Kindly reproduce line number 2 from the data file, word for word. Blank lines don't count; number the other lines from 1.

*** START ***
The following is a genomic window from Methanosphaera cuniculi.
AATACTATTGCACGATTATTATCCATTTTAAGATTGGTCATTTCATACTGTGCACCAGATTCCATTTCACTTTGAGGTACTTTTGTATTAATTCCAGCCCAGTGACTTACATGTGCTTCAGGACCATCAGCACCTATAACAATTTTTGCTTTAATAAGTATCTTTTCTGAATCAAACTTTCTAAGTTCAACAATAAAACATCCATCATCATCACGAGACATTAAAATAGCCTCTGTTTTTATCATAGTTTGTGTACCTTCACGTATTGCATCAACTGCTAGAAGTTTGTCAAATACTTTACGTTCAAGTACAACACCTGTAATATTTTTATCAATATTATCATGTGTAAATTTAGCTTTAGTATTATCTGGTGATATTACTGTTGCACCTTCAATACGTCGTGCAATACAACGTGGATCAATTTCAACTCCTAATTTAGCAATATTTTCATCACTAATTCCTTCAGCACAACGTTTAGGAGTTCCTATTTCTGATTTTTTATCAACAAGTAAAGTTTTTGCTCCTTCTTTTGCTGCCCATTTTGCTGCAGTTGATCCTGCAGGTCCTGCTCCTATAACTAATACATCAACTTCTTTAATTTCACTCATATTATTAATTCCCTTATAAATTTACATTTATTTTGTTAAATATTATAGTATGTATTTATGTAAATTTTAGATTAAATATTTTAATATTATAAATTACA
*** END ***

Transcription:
AATACTATTGCACGATTATTATCCATTTTAAGATTGGTCATTTCATACTGTGCACCAGATTCCATTTCACTTTGAGGTACTTTTGTATTAATTCCAGCCCAGTGACTTACATGTGCTTCAGGACCATCAGCACCTATAACAATTTTTGCTTTAATAAGTATCTTTTCTGAATCAAACTTTCTAAGTTCAACAATAAAACATCCATCATCATCACGAGACATTAAAATAGCCTCTGTTTTTATCATAGTTTGTGTACCTTCACGTATTGCATCAACTGCTAGAAGTTTGTCAAATACTTTACGTTCAAGTACAACACCTGTAATATTTTTATCAATATTATCATGTGTAAATTTAGCTTTAGTATTATCTGGTGATATTACTGTTGCACCTTCAATACGTCGTGCAATACAACGTGGATCAATTTCAACTCCTAATTTAGCAATATTTTCATCACTAATTCCTTCAGCACAACGTTTAGGAGTTCCTATTTCTGATTTTTTATCAACAAGTAAAGTTTTTGCTCCTTCTTTTGCTGCCCATTTTGCTGCAGTTGATCCTGCAGGTCCTGCTCCTATAACTAATACATCAACTTCTTTAATTTCACTCATATTATTAATTCCCTTATAAATTTACATTTATTTTGTTAAATATTATAGTATGTATTTATGTAAATTTTAGATTAAATATTTTAATATTATAAATTACA